Monday, 09 May 2011 12:56
Juggling too many unrelated tasks can sabotage self-discipline in other areas of your life. As a result, you may find it harder to control your temper, resist fattening foods, or stick to your exercise routine, suggests a new study published in Organizational Behavior and Human Decision Processes. Chalk it up to mental overload, brought on by brain drain from excessive multi-tasking at home or on the job.
Compulsively checking your Blackberry as you help your kids do their homework, or frequently shifting between different tasks on the job can exhaust the “executive function” of the brain. The researchers, a team of marketing professors from Emory’s Goizueta Business School and other universities, have concluded that our brains are only wired to shift mental gears a limited number of times before the intellectual resources required for self control are exhausted, leaving people more prone to such behavior as emotional outbursts or cheating on their diet. The study involved five experiments with about 300 participants who were asked to complete various tasks, using different methods, as their self-control was measured. Here’s a closer look at the study findings:
How does multi-tasking undermine healthy eating? In one experiment, the volunteers were asked to think abstractly about one topic, think in more concrete or technical terms about another, or combine the two types of thought. Afterwards, the volunteers were offered a bitter-flavored beverage and told of its health benefits. Those who switched back and forth between concrete and abstract thought drank one-third the amount of the bitter beverage than did volunteers who were only asked to use one type of thought, thus demonstrating less self-control in healthy eating than did non-multi-taskers, the study found. This finding could also apply to sticking to a weight-loss diet, which requires daily self-discipline, the researchers point out. Also, multi-tasking could make you more prey to the temptations of distracted eating, a common problem when people are stressed out by an overly hectic, juggling lifestyle.
What’s the effect of multi-tasking on physical fitness? In another experiment, a group of bilingual volunteers were either asked to answer questions in one language or switch between two languages. The participants were then asked to perform a physical task: squeezing a handgrip as long as possible. People who answered questions in one language were able to endure for twice as long, suggesting that they had much greater self-control to tough it out on a physical level because their brains weren’t exhausted by the demands of thinking in two different languages. Physical endurance and sustained mental motivation are both key elements for sticking to a workout routine, noted researcher Ryan Hamilton of Emory University.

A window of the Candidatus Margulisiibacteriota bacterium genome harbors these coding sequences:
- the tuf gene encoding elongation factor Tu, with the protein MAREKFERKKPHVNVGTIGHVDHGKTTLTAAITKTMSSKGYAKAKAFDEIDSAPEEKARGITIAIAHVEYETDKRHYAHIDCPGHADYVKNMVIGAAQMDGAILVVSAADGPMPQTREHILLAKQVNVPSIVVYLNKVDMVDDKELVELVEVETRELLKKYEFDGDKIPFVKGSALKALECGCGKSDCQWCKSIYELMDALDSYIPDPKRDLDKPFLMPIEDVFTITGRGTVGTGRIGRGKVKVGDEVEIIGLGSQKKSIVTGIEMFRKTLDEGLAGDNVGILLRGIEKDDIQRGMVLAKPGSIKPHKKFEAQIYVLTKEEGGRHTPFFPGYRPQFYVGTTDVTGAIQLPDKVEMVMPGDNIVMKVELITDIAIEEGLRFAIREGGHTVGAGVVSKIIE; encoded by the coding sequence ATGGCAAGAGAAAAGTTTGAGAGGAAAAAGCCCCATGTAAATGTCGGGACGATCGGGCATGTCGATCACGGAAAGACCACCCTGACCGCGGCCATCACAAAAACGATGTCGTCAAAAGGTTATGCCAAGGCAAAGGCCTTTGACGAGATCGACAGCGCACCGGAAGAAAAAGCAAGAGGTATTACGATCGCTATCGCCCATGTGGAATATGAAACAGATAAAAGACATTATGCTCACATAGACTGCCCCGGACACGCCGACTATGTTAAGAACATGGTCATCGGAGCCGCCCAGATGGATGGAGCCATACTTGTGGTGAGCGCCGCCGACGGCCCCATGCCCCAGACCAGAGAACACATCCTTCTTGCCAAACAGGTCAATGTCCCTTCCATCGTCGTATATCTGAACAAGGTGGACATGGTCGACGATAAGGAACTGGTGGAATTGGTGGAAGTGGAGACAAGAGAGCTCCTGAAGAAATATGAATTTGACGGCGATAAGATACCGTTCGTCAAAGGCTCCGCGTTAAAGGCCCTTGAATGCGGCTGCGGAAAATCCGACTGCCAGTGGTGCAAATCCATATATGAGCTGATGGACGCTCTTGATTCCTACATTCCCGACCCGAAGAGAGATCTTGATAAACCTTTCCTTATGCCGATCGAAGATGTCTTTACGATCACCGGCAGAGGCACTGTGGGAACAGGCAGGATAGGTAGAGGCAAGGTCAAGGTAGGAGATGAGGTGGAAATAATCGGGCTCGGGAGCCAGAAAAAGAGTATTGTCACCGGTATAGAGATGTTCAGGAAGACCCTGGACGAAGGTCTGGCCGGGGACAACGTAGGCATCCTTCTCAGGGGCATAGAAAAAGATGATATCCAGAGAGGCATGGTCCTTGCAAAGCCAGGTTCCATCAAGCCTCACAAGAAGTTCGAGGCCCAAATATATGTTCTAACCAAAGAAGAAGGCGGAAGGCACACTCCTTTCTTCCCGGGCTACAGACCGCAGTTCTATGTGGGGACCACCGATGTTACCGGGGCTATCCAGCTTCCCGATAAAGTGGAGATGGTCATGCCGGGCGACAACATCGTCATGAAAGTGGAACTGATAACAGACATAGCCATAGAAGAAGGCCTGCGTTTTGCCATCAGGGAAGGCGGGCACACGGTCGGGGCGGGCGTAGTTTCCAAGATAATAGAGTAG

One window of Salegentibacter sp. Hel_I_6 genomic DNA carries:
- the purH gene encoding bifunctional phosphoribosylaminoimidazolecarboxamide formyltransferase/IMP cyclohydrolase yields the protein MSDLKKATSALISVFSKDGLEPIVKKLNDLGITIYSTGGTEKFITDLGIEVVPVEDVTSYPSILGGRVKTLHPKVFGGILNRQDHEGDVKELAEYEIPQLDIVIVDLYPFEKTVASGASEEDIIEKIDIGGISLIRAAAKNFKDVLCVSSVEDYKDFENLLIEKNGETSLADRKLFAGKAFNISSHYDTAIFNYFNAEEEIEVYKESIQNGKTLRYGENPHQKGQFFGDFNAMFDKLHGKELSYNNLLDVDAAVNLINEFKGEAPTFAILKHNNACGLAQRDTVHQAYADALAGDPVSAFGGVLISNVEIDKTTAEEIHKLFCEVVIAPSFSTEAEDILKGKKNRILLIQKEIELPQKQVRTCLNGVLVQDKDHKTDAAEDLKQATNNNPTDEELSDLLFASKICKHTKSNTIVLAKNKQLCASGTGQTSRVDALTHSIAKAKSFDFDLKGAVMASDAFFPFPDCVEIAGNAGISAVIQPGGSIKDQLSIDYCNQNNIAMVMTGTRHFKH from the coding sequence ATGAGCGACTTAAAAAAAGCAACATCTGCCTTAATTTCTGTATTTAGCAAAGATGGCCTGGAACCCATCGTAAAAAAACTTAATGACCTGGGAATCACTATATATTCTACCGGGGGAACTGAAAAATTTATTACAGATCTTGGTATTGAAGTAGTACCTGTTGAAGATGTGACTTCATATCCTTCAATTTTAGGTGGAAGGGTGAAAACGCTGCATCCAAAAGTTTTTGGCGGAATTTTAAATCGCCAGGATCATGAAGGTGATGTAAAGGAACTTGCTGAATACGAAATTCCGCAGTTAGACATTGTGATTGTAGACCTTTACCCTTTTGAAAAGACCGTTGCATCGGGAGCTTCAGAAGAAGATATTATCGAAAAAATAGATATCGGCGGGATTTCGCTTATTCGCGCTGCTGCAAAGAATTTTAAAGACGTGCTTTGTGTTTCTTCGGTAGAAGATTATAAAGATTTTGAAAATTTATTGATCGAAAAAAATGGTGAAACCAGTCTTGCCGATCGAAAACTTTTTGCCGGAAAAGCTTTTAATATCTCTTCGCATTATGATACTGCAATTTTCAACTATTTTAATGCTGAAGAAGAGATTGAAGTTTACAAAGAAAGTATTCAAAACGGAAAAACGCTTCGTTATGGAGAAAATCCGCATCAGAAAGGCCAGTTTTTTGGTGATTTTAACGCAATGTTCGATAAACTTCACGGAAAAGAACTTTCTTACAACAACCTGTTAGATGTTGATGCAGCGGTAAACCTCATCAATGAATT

What’s the effect on mental focus? A third experiment involved playing a game in which volunteers were asked to evaluate geometrical shapes. One group received points for right answers, while another group was penalized for wrong answers. A third group had to repeatedly switch between the two scoring methods as a form of multi-tasking. Afterwards, all of the volunteers worked on a mathematic puzzle that had no solution. The volunteers who had to contend with different scoring systems in the previous task, thus requiring them to shift mental gears, became discouraged and gave up on the puzzle after just five minutes, while the other groups attempted to solve the puzzle for an average of ten minutes before quitting. This suggests that multi-tasking undermines both persistence and concentration, which require mental self-control.
What are the practical implications of this research? It’s smart to focus on one task at a time, instead of shifting back and forth between activities, says Kathleen Vohs, another of the study's authors, because it conserves “mental energy to do the tough stuff,” such as staying motivated to stick your diet and work out regularly, despite the many frustrations, temptations, and obstacles that make sustaining a healthy lifestyle over the long haul so daunting. And from a business perspective, the researchers note, self-control and single-minded focus, even in the face of the tedious tasks and myriad distractions that pop up during the workday, can boost your job performance. The bottom line on multi-tasking? Reducing the frequency with which you jump from one activity to another can help make you healthier, wealthier, and slimmer.
By Lisa Collier Cool
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